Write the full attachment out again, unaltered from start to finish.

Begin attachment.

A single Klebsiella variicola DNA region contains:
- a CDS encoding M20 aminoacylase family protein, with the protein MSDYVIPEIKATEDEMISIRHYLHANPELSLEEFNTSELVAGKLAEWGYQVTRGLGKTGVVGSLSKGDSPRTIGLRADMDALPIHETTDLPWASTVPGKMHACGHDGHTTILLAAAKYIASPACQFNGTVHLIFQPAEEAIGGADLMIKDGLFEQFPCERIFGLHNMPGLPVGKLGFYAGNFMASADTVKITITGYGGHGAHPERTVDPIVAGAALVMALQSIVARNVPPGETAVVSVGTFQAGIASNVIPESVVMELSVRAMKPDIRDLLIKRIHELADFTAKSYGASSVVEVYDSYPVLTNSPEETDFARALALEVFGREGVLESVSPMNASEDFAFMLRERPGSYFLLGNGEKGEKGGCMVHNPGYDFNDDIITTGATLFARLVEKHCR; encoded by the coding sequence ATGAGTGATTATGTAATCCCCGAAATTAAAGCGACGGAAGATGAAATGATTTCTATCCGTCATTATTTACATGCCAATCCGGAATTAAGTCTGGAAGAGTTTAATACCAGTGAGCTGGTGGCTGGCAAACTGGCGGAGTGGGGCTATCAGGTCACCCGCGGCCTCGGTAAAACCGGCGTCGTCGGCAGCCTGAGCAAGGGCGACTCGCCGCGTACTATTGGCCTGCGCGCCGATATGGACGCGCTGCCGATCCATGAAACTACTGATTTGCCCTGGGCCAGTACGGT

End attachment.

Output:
A single Klebsiella variicola DNA region contains:
- a CDS encoding M20 aminoacylase family protein, with the protein MSDYVIPEIKATEDEMISIRHYLHANPELSLEEFNTSELVAGKLAEWGYQVTRGLGKTGVVGSLSKGDSPRTIGLRADMDALPIHETTDLPWASTVPGKMHACGHDGHTTILLAAAKYIASPACQFNGTVHLIFQPAEEAIGGADLMIKDGLFEQFPCERIFGLHNMPGLPVGKLGFYAGNFMASADTVKITITGYGGHGAHPERTVDPIVAGAALVMALQSIVARNVPPGETAVVSVGTFQAGIASNVIPESVVMELSVRAMKPDIRDLLIKRIHELADFTAKSYGASSVVEVYDSYPVLTNSPEETDFARALALEVFGREGVLESVSPMNASEDFAFMLRERPGSYFLLGNGEKGEKGGCMVHNPGYDFNDDIITTGATLFARLVEKHCR; encoded by the coding sequence ATGAGTGATTATGTAATCCCCGAAATTAAAGCGACGGAAGATGAAATGATTTCTATCCGTCATTATTTACATGCCAATCCGGAATTAAGTCTGGAAGAGTTTAATACCAGTGAGCTGGTGGCTGGCAAACTGGCGGAGTGGGGCTATCAGGTCACCCGCGGCCTCGGTAAAACCGGCGTCGTCGGCAGCCTGAGCAAGGGCGACTCGCCGCGTACTATTGGCCTGCGCGCCGATATGGACGCGCTGCCGATCCATGAAACTACTGATTTGCCCTGGGCCAGTACGGT